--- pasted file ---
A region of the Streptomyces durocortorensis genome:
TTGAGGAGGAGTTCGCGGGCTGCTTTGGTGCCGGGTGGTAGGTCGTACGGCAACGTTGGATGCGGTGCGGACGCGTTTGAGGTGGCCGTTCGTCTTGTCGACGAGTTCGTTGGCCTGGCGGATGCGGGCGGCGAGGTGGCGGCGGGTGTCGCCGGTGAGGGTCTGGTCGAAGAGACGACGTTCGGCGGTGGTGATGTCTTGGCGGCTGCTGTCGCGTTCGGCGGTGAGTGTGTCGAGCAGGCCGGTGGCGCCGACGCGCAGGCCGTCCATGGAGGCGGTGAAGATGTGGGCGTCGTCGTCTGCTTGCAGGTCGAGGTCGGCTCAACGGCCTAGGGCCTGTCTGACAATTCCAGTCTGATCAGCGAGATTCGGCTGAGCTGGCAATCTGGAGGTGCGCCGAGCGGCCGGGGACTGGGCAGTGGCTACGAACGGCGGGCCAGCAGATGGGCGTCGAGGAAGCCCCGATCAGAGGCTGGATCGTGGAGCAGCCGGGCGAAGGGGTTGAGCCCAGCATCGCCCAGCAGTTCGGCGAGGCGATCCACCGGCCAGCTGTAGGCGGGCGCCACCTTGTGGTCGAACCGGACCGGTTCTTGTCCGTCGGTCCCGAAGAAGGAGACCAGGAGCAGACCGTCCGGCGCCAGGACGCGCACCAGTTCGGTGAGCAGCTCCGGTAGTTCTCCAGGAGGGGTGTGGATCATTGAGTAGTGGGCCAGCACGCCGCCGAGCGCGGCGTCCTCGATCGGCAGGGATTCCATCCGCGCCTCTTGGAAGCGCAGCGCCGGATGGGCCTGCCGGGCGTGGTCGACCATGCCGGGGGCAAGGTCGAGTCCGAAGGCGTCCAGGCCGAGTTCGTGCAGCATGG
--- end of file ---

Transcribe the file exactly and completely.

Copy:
A region of the Streptomyces durocortorensis genome:
TTGAGGAGGAGTTCGCGGGCTGCTTTGGTGCCGGGTGGTAGGTCGTACGGCAACGTTGGATGCGGTGCGGACGCGTTTGAGGTGGCCGTTCGTCTTGTCGACGAGTTCGTTGGCCTGGCGGATGCGGGCGGCGAGGTGGCGGCGGGTGTCGCCGGTGAGGGTCTGGTCGAAGAGACGACGTTCGGCGGTGGTGATGTCTTGGCGGCTGCTGTCGCGTTCGGCGGTGAGTGTGTCGAGCAGGCCGGTGGCGCCGACGCGCAGGCCGTCCATGGAGGCGGTGAAGATGTGGGCGTCGTCGTCTGCTTGCAGGTCGAGGTCGGCTCAACGGCCTAGGGCCTGTCTGACAATTCCAGTCTGATCAGCGAGATTCGGCTGAGCTGGCAATCTGGAGGTGCGCCGAGCGGCCGGGGACTGGGCAGTGGCTACGAACGGCGGGCCAGCAGATGGGCGTCGAGGAAGCCCCGATCAGAGGCTGGATCGTGGAGCAGCCGGGCGAAGGGGTTGAGCCCAGCATCGCCCAGCAGTTCGGCGAGGCGATCCACCGGCCAGCTGTAGGCGGGCGCCACCTTGTGGTCGAACCGGACCGGTTCTTGTCCGTCGGTCCCGAAGAAGGAGACCAGGAGCAGACCGTCCGGCGCCAGGACGCGCACCAGTTCGGTGAGCAGCTCCGGTAGTTCTCCAGGAGGGGTGTGGATCATTGAGTAGTGGGCCAGCACGCCGCCGAGCGCGGCGTCCTCGATCGGCAGGGATTCCATCCGCGCCTCTTGGAAGCGCAGCGCCGGATGGGCCTGCCGGGCGTGGTCGACCATGCCGGGGGCAAGGTCGAGTCCGAAGGCGTCCAGGCCGAGTTCGTGCAGCATGG